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In December 2023, Somalia reached the Heavily Indebted Poor Countries (HIPC) Initiative Completion Point, marking a significant milestone in its development. With it, Somalia achieved debt service savings of $4.5 billion and got access to critical additional financial resources that will help Somalia strengthen its economy, reduce poverty, and promote job creation. As a result, Somalia’s external debt fell from 64% of GDP in 2018 to less than 6% of GDP by end 2023, improving debt sustainability. Despite multiple climatic shocks and complicated security situation, Somalia maintained progress on structural reforms and implemented thirteen of fourteen HIPC Completion Point triggers. In addition, Somalia maintained a track record of sound macroeconomic management as evidenced by the satisfactory implementation of the International Monetary Fund (IMF) Extended Credit Facility (ECF) program. The Executive Board of the IMF completed the 6th and final review of the ECF program and considered a new 3-year ECF arrangement to start in January 2024 to support Somalia’s post-HIPC economic agenda.

Political relations in the region are experiencing dynamic change, with new opportunities for Somalia to benefit from regional trade integration as it became the eighth member of the East African Community at the end of 2023. As Somalia moves out of fragility, it needs to gradually transition from relying on humanitarian aid to sustainable development approaches.

Economic Development

As Somalia continues to rebuild economic governance institutions, it has several opportunities—rapid urbanization, the growing use of digital technologies, planned investments in energy, ports, education, and health—so building resilience to shocks is a priority to support economic growth and job creation. However, severe droughts, floods, locust infestation, the pandemic, volatile global prices, as well insecurity and conflict have slowed the transition from fragility.  Real GDP growth has been low and volatile, averaging only 2% per year in 2019–23 while real GDP per capita averaged -0.8% per year.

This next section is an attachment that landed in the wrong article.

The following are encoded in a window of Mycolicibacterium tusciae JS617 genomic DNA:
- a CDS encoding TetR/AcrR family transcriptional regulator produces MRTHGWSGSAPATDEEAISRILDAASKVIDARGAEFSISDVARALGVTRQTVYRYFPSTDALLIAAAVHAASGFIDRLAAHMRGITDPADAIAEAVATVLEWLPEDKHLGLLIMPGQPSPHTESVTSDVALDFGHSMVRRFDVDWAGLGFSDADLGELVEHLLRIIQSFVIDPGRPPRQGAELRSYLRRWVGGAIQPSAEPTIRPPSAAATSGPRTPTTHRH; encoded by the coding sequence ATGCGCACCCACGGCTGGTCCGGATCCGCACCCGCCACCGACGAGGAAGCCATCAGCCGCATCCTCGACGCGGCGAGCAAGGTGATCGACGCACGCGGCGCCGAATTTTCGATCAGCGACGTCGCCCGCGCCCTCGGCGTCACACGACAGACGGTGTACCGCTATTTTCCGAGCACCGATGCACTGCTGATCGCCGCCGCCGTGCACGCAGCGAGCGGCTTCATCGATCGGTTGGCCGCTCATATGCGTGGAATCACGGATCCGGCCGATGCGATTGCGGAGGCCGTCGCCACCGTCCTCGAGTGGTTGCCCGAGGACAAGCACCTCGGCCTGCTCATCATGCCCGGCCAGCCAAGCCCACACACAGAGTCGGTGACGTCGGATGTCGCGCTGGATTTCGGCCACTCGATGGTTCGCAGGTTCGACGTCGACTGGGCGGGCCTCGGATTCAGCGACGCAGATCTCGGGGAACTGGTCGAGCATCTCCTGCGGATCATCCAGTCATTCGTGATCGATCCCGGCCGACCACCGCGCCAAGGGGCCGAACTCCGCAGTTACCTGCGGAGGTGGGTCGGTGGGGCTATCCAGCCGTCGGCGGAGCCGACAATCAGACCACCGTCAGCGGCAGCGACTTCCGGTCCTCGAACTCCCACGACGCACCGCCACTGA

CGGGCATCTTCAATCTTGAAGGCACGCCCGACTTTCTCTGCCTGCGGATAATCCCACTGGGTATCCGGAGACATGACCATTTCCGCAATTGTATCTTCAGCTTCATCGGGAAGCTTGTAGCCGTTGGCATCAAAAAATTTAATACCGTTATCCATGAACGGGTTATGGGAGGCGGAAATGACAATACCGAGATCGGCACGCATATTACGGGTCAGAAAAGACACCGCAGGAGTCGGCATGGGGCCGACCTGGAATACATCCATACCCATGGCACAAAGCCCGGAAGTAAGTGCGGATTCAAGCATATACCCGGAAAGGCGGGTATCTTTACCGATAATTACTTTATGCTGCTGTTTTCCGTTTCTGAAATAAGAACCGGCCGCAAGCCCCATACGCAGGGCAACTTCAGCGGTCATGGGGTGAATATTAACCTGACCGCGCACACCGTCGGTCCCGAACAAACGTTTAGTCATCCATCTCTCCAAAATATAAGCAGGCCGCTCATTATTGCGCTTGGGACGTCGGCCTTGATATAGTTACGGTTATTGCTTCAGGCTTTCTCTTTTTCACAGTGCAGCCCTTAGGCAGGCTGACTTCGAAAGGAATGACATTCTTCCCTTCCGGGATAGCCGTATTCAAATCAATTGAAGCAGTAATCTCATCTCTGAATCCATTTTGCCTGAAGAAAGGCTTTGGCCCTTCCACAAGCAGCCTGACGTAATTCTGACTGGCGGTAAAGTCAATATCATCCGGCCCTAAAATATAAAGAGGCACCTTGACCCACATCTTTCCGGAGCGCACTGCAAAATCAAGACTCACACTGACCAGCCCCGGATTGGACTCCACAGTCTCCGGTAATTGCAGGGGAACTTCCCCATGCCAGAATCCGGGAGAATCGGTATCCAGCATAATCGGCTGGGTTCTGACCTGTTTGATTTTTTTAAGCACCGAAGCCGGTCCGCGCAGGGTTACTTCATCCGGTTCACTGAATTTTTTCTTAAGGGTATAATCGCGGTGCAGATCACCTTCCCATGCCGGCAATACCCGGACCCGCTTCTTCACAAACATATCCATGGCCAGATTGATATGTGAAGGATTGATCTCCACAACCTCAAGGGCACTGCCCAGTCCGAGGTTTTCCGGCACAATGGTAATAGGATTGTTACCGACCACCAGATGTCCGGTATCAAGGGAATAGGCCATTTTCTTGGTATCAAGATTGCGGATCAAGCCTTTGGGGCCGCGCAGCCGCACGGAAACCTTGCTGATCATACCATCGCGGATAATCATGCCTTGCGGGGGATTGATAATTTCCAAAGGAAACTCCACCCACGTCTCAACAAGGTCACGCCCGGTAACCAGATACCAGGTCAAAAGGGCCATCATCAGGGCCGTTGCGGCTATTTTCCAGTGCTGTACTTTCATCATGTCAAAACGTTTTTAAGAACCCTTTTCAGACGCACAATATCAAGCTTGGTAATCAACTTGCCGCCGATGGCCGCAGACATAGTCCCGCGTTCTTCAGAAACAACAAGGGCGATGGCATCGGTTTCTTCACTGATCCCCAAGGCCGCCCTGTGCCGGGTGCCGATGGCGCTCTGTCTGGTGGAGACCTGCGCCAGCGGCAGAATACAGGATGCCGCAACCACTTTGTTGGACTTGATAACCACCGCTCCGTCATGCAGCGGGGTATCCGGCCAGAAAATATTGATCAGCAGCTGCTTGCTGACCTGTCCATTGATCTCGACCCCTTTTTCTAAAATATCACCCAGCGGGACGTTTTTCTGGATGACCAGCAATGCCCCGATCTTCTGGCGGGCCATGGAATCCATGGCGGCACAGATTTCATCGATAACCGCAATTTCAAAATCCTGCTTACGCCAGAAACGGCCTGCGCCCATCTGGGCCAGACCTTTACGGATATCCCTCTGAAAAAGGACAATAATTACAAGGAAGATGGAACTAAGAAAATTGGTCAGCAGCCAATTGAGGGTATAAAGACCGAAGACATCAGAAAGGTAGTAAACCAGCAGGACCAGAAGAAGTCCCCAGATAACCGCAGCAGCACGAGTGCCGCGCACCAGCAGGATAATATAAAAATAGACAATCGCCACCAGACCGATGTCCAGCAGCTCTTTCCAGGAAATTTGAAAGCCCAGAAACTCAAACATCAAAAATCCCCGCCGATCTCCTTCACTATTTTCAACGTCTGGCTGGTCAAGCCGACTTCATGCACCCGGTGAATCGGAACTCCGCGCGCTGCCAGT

The economy is expected to record GDP growth of 3.1% in 2023 as the country emerges from the severe 2020/23 drought. Favorable rains boosted agricultural production and exports, reducing food insecurity, and supporting private consumption. Though improving, net exports were a drag on growth because the economy remained heavily import-dependent as conflict has destroyed the economy’s productive capacity. The trade deficit, estimated at 59% of GDP in 2023, was financed by official grants and remittances.

Repeated shocks have eroded households’ assets and purchasing power, increasing the risk of more people falling into poverty. In 2022, an estimated 55% of the Somali population lived below the national poverty line. According to the 2022 Integrated Household Budget Survey, poverty rates are larger among the nomadic population, however, due to the country’s high urbanization, the majority of the poor are in urban areas. Labor force participation rates are exceptionally low with significant gender gaps. Only one-third of men and 12% of women participate in the labor market. Almost half of those employed are living below the poverty line, indicating that jobs are of low productivity. Therefore, accelerated momentum in building institutions and developing resilience is fundamental for growth, poverty reduction, and transition from fragility.

Last Updated: Feb 26, 2024

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Somalia: Commitments by Fiscal Year (in millions of dollars)*

*Amounts include IBRD and IDA commitments
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Country Office Contacts

Main Office Contact
Delta Center
Menengai Road, Upper Hill
PO Box 30577-00100
Nairobi, Kenya
For general information and inquiries
Vera Rosauer
External Communications Officer
Nairobi, Kenya
(254-20) 293-681
For project-related issues and complaints